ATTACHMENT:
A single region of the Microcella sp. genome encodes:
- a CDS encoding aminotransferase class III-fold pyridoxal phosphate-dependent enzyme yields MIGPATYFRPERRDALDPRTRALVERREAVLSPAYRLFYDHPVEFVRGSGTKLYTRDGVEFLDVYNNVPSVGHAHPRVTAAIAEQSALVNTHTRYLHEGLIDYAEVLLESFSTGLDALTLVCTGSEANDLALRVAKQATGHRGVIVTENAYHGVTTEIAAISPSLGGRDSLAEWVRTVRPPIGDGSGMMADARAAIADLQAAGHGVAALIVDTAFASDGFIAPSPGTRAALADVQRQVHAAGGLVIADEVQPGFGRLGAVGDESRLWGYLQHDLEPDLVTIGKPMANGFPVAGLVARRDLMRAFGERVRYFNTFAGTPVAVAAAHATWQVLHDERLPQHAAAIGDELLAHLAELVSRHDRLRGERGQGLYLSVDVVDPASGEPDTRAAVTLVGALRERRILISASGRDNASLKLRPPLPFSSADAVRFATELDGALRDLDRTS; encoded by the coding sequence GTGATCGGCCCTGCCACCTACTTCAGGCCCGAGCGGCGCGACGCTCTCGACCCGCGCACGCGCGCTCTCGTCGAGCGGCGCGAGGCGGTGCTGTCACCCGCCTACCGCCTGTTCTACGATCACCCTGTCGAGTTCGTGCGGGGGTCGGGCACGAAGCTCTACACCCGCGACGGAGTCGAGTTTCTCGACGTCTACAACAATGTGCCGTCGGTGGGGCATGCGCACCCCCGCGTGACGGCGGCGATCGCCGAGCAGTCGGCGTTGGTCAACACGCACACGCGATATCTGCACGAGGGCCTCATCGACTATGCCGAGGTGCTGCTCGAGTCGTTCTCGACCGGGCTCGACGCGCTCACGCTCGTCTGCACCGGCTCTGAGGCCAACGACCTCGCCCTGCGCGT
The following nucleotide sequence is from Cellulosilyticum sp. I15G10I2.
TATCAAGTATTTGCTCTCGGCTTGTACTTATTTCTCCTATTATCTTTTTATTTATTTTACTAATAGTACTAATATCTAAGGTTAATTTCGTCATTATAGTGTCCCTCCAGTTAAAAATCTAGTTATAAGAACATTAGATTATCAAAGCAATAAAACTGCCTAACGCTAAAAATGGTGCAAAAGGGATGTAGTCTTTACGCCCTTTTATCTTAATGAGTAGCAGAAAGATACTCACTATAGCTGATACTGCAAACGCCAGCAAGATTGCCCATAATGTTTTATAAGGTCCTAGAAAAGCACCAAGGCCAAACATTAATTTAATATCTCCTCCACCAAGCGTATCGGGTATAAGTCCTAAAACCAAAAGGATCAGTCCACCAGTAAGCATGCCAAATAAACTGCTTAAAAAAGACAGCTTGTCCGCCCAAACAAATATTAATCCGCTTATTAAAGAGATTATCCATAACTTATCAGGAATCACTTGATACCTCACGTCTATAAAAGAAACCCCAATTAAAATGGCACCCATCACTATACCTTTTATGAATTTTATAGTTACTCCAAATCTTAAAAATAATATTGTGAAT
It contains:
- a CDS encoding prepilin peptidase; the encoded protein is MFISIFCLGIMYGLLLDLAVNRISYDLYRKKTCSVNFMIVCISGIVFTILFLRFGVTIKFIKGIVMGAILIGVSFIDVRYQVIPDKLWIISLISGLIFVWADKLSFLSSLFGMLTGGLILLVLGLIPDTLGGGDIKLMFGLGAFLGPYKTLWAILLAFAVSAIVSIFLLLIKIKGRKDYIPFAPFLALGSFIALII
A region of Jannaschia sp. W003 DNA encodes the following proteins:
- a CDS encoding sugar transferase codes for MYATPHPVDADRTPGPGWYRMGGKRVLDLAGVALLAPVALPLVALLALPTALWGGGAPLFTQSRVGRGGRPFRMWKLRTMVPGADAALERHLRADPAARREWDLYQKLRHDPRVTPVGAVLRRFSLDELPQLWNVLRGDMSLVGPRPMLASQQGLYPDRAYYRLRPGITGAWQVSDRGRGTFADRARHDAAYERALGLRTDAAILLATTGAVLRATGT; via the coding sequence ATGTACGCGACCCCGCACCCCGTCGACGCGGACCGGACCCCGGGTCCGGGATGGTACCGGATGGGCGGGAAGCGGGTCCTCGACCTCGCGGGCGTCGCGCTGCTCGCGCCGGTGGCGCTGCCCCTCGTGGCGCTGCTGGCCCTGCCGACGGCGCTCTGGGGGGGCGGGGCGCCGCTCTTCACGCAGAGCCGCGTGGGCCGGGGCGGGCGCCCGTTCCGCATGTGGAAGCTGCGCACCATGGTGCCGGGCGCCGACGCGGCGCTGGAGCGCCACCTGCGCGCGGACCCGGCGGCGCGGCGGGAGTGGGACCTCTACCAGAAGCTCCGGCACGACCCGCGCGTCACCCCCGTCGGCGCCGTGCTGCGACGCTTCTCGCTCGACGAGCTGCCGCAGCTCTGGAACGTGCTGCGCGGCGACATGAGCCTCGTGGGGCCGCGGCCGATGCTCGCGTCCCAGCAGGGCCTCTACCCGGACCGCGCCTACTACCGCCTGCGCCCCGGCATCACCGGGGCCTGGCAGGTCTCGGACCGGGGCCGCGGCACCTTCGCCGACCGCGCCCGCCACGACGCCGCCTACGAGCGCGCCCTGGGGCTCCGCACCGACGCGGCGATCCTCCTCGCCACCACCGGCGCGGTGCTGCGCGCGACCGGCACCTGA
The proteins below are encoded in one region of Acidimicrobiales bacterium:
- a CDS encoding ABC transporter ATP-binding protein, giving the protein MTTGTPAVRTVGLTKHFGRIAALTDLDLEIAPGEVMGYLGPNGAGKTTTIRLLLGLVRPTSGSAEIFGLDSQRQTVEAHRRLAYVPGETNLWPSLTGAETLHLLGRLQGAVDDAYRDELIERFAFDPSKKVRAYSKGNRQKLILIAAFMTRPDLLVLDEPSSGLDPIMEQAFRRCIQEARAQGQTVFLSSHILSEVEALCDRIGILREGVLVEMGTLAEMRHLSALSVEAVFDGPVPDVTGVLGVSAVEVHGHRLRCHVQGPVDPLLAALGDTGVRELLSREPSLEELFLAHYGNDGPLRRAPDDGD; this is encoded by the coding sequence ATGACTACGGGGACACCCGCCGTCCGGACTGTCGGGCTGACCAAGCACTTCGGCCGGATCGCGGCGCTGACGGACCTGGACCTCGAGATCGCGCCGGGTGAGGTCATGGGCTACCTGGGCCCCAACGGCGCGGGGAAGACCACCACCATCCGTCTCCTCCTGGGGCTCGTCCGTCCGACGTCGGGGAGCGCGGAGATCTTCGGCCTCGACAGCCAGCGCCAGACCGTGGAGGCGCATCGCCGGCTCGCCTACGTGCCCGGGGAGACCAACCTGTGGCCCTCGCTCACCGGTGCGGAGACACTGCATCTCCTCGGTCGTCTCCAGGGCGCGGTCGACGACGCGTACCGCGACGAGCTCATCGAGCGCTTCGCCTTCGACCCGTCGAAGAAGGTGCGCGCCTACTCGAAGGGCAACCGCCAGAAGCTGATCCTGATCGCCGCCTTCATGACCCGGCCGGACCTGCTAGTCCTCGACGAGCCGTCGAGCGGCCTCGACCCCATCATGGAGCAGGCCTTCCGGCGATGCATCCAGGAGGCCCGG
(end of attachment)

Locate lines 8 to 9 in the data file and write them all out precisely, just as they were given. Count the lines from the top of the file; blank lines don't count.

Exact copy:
- a CDS encoding sugar transferase codes for MYATPHPVDADRTPGPGWYRMGGKRVLDLAGVALLAPVALPLVALLALPTALWGGGAPLFTQSRVGRGGRPFRMWKLRTMVPGADAALERHLRADPAARREWDLYQKLRHDPRVTPVGAVLRRFSLDELPQLWNVLRGDMSLVGPRPMLASQQGLYPDRAYYRLRPGITGAWQVSDRGRGTFADRARHDAAYERALGLRTDAAILLATTGAVLRATGT; via the coding sequence ATGTACGCGACCCCGCACCCCGTCGACGCGGACCGGACCCCGGGTCCGGGATGGTACCGGATGGGCGGGAAGCGGGTCCTCGACCTCGCGGGCGTCGCGCTGCTCGCGCCGGTGGCGCTGCCCCTCGTGGCGCTGCTGGCCCTGCCGACGGCGCTCTGGGGGGGCGGGGCGCCGCTCTTCACGCAGAGCCGCGTGGGCCGGGGCGGGCGCCCGTTCCGCATGTGGAAGCTGCGCACCATGGTGCCGGGCGCCGACGCGGCGCTGGAGCGCCACCTGCGCGCGGACCCGGCGGCGCGGCGGGAGTGGGACCTCTACCAGAAGCTCCGGCACGACCCGCGCGTCACCCCCGTCGGCGCCGTGCTGCGACGCTTCTCGCTCGACGAGCTGCCGCAGCTCTGGAACGTGCTGCGCGGCGACATGAGCCTCGTGGGGCCGCGGCCGATGCTCGCGTCCCAGCAGGGCCTCTACCCGGACCGCGCCTACTACCGCCTGCGCCCCGGCATCACCGGGGCCTGGCAGGTCTCGGACCGGGGCCGCGGCACCTTCGCCGACCGCGCCCGCCACGACGCCGCCTACGAGCGCGCCCTGGGGCTCCGCACCGACGCGGCGATCCTCCTCGCCACCACCGGCGCGGTGCTGCGCGCGACCGGCACCTGA
The proteins below are encoded in one region of Acidimicrobiales bacterium: